In the Introduction section of this paper, we hypothesized that subjects receiving CE show a different pattern of brain plasticity during the acquisition of a complex, novel motor skill compared to controls. We furthermore hypothesized that, if it is true that priming CE alters the time course of brain plasticity, this effect should also express itself in terms of behavioral differences in learning18,19,130. The complex hypothesis of different time courses of plasticity and their behavioral relevance consists of several testable sub-hypotheses. The NPC framework allows to draw a global conclusion regarding a complex theory by “combining multiple pieces of evidence into a single summary measure of support for the theory”50.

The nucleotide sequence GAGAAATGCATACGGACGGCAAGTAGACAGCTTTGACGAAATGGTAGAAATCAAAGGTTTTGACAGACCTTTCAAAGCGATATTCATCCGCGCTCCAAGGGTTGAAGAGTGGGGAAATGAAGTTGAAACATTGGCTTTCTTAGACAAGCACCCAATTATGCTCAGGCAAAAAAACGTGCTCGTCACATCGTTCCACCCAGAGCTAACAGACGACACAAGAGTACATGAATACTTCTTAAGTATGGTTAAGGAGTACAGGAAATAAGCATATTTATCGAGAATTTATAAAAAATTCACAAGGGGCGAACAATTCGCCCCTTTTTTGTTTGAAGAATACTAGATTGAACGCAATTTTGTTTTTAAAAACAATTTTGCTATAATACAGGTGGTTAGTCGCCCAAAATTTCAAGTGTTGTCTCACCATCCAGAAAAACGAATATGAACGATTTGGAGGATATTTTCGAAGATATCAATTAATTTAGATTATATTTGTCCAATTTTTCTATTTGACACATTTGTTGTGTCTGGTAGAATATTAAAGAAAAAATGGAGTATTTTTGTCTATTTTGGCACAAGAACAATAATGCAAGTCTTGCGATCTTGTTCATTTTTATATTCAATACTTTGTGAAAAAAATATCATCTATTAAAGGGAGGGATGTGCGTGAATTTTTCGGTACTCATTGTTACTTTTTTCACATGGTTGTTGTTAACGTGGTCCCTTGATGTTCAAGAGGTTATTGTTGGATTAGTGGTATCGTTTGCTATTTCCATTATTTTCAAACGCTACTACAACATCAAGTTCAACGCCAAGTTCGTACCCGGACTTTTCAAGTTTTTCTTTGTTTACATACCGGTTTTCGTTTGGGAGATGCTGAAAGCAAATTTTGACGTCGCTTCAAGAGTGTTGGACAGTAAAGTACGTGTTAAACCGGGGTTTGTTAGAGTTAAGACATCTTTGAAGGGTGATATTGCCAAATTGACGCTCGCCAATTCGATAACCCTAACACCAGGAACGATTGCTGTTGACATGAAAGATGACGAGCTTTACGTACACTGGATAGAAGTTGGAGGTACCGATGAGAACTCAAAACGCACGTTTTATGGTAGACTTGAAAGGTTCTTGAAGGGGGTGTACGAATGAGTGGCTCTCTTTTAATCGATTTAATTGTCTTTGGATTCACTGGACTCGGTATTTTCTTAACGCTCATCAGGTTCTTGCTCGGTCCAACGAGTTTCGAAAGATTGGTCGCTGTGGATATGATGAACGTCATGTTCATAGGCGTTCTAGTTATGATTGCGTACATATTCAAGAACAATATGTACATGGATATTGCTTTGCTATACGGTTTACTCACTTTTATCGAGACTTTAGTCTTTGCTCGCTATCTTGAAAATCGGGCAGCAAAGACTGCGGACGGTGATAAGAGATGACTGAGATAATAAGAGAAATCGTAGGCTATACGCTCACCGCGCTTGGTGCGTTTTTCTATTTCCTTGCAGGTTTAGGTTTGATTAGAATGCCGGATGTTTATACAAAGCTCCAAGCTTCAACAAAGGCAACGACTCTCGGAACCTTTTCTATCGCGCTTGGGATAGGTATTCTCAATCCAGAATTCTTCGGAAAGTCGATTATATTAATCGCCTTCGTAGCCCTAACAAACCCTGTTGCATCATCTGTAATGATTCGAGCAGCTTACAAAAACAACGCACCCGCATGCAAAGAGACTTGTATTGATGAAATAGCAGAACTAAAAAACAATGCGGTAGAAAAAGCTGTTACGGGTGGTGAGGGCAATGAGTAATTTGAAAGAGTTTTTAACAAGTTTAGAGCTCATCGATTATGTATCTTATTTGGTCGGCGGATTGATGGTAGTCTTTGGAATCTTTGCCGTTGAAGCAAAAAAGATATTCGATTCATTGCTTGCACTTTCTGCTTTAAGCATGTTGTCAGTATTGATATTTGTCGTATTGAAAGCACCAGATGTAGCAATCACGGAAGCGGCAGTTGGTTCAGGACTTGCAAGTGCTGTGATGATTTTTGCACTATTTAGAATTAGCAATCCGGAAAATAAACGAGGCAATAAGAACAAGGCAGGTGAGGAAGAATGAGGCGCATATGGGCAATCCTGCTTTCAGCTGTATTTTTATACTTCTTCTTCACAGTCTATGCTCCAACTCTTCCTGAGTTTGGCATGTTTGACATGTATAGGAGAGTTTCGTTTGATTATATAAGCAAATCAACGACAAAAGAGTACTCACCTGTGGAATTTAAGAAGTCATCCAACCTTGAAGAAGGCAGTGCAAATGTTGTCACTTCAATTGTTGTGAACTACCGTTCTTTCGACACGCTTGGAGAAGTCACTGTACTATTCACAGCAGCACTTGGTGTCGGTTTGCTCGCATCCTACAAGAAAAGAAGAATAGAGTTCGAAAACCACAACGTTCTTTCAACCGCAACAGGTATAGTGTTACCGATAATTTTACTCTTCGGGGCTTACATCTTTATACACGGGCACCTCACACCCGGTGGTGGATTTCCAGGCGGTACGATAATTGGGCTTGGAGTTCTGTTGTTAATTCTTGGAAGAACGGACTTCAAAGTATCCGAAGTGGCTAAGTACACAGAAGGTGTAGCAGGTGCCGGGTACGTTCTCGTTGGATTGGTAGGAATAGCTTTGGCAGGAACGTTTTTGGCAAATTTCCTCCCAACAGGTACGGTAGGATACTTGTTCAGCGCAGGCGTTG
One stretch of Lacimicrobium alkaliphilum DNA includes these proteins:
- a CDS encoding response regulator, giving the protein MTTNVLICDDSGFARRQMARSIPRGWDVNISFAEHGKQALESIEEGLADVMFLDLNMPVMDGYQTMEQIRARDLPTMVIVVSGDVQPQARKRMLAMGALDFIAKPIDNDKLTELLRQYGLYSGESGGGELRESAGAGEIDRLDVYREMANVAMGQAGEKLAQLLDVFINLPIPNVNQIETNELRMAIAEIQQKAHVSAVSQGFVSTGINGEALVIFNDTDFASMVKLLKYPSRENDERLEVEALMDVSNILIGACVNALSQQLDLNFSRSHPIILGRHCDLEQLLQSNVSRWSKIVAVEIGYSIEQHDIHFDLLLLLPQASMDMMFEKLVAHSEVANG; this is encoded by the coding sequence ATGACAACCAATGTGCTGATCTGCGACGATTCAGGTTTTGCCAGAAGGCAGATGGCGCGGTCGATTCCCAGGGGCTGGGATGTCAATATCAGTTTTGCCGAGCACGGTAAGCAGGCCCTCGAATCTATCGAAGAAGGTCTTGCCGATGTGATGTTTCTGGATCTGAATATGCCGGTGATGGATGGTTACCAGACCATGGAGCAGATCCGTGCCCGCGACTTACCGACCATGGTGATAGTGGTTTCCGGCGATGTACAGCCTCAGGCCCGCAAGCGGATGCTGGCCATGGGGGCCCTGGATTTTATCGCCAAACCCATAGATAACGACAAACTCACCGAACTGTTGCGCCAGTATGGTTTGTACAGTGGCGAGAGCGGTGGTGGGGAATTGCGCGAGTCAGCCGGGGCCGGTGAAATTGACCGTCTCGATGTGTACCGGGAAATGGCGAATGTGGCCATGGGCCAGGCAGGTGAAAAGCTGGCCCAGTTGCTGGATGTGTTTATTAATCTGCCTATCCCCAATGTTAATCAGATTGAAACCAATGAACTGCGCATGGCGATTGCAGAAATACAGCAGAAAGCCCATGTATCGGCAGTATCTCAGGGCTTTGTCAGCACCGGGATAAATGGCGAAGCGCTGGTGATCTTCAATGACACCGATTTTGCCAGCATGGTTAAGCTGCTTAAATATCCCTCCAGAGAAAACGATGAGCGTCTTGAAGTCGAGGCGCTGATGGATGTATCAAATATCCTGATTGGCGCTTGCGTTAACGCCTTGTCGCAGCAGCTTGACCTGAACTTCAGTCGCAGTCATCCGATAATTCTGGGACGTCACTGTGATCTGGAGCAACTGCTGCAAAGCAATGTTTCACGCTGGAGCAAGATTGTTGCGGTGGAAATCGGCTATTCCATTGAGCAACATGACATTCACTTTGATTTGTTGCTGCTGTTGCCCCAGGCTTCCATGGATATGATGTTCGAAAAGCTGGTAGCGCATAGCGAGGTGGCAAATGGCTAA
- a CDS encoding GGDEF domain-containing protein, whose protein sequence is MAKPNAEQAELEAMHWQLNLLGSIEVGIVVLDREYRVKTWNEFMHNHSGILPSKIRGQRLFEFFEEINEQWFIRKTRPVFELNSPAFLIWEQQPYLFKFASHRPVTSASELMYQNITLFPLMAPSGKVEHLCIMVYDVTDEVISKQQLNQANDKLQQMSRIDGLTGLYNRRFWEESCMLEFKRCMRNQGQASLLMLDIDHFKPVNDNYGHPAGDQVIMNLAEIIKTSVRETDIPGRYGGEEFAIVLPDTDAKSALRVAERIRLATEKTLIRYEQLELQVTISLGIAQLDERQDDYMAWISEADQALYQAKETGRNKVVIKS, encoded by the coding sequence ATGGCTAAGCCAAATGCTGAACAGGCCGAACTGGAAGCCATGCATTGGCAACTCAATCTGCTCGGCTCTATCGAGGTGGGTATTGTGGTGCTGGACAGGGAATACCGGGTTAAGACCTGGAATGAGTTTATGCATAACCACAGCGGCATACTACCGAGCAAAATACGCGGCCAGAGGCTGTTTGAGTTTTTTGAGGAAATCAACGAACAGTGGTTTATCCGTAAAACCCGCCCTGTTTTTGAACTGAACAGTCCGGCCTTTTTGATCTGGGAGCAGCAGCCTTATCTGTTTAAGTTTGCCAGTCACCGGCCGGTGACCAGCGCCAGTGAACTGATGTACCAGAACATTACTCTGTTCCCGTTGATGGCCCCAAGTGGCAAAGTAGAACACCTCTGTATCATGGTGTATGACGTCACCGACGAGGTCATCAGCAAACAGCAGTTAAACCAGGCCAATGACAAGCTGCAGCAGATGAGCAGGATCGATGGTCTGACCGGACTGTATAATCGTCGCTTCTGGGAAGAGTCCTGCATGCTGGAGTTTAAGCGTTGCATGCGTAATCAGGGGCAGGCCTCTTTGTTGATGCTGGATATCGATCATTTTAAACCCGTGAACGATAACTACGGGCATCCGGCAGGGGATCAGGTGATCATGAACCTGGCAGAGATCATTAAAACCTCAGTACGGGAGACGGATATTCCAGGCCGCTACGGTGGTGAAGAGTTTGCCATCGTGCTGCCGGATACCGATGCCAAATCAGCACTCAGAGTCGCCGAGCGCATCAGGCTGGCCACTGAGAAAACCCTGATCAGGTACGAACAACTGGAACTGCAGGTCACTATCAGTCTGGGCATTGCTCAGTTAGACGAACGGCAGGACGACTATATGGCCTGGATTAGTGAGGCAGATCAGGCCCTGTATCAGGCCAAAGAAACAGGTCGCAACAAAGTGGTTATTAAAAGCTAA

Separately for each imaging modality, we started by calculating residualized change images131,132 between the baseline MRI scan (MRI_1) and the measurements during learning (MRI_3, MRI_4, MRI_5) using FSL’s tool fsl_glm (Fig. 1). We defined MRI_1 (pre-intervention) instead of MRI_2 (post-intervention) as baseline for the calculation of change images for two reasons. First, in case that the subjects’ brains are unchanging during CE (i.e., between MRI_1 and MRI_2), it does not matter which of both measurements is chosen as baseline. Second, assuming that the brain actually changes between MRI_1 and MRI_2, MRI_1 has the advantage to be not susceptible to the occurrence of potential renormalization processes133 during the learning phase. Such renormalization processes might give rise to misleading conclusions regarding neuroplastic changes and might lead to spurious correlations between neuroplasticity and changes in behavior.